Drink “responsibly” messages overwhelmingly used to promote product rather than convey public health information.

  • Post category:World News

A new study, published in Drug & Alcohol Dependence, has found that “responsibility messages were overwhelmingly used to promote product rather than convey relevant public health information”.

Abstract from ScienceDirect


Neither federal regulations nor industry voluntary codes require ’responsibility’ statements in alcohol advertising. Stand alone ’public service’ responsibility campaigns have been found to convey pro-drinking themes. We analyzed responsibility statements placed in conventional alcohol advertising to consider how responsible drinking is presented, and potential communicative goals for responsibility messages.


We conducted a descriptive textual analysis of ’drink responsibly’ messages appearing in all advertisements pertaining to beer, spirits and alcopop products placed in U.S. national, newsstand magazines from 2008 to 2010 (N  =  1795). We coded advertisements for presence, prominence and content of responsibility messages. Using a qualitative approach, we created a taxonomy of product promotional elements within the responsibility messages.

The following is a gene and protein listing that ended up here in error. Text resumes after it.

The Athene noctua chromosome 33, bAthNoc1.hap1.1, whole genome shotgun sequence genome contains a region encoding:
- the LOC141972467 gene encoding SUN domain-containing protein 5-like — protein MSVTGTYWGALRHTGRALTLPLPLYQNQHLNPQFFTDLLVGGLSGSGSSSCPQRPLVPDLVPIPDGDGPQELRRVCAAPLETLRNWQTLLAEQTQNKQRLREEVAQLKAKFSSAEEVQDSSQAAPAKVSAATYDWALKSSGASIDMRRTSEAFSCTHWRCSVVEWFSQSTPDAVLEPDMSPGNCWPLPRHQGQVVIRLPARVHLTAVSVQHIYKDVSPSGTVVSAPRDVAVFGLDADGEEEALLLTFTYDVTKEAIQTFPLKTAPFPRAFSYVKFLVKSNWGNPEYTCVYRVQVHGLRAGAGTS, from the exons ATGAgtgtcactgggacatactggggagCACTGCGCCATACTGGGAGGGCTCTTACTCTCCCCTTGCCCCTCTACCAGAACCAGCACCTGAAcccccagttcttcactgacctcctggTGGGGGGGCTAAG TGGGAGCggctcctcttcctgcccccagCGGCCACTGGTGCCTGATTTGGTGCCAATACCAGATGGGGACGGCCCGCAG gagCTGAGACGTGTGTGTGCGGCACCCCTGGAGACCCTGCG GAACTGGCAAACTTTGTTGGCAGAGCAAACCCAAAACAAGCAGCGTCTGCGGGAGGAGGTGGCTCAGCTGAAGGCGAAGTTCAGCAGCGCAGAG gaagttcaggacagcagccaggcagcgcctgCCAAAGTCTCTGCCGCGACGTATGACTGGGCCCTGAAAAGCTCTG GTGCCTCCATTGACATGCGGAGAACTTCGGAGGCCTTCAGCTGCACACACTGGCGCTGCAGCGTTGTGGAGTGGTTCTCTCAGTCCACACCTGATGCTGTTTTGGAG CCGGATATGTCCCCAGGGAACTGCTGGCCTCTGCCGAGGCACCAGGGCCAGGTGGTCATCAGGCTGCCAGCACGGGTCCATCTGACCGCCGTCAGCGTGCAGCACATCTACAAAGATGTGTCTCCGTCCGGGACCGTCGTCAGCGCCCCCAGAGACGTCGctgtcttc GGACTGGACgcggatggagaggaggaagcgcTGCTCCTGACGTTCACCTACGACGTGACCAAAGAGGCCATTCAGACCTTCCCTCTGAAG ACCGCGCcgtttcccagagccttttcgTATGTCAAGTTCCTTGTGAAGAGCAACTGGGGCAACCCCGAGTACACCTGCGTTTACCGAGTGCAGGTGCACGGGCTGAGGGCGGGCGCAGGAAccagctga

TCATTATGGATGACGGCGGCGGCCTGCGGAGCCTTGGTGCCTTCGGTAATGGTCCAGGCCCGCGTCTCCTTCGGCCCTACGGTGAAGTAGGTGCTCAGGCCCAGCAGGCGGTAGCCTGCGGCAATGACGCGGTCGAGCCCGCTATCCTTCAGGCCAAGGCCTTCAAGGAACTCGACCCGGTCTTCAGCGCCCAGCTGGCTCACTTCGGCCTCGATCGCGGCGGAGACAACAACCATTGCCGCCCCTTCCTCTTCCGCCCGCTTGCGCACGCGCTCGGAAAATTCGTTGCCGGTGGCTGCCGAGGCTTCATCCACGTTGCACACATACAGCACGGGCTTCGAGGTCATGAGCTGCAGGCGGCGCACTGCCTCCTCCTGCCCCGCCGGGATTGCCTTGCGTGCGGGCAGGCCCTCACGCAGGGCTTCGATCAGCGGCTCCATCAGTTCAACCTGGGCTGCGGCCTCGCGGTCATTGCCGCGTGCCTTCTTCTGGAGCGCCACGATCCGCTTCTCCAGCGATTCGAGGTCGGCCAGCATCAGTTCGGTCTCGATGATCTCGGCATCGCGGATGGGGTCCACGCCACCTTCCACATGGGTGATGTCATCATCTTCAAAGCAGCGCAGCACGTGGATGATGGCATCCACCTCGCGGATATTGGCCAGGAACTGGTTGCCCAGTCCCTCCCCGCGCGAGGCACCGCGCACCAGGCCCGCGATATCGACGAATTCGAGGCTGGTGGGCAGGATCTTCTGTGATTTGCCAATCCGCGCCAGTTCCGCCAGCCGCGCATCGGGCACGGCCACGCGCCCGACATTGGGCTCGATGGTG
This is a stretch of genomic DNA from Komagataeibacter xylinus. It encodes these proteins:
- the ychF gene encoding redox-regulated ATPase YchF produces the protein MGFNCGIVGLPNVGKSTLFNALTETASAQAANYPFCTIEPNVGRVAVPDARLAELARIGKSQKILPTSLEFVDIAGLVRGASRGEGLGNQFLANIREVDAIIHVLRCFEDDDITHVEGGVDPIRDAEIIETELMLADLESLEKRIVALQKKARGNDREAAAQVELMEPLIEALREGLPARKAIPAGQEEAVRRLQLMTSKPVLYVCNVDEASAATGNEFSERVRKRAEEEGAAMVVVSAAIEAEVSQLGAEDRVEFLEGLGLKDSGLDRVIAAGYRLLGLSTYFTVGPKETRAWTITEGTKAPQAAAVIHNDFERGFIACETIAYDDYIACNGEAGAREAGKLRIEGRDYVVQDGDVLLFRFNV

Analysis revealed that 87% of the advertisements included a responsibility message (N  =  1555); responsibility messages were less prominent than any included tagline (product slogan). Messages never defined responsible drinking or promoted abstinence. No link was made between warnings and activities conveyed in the advertisements. There were 197 unique responsibility messages, 88% of which (N  =  174) were promotional of the advertised product. Responsibility promotional content was categorized into 5 strategies: Product name, Consumption information, Product qualities, Product promise, Qualities of the drinker.


Responsibility messages were overwhelmingly used to promote product rather than convey relevant public health information. Based on this analysis, existing responsibility messages are largely ineffective at conveying relevant public health information, and should be supplemented by or replaced with prominently placed, externally developed, cognitively tested warnings that do not reinforce marketing messages.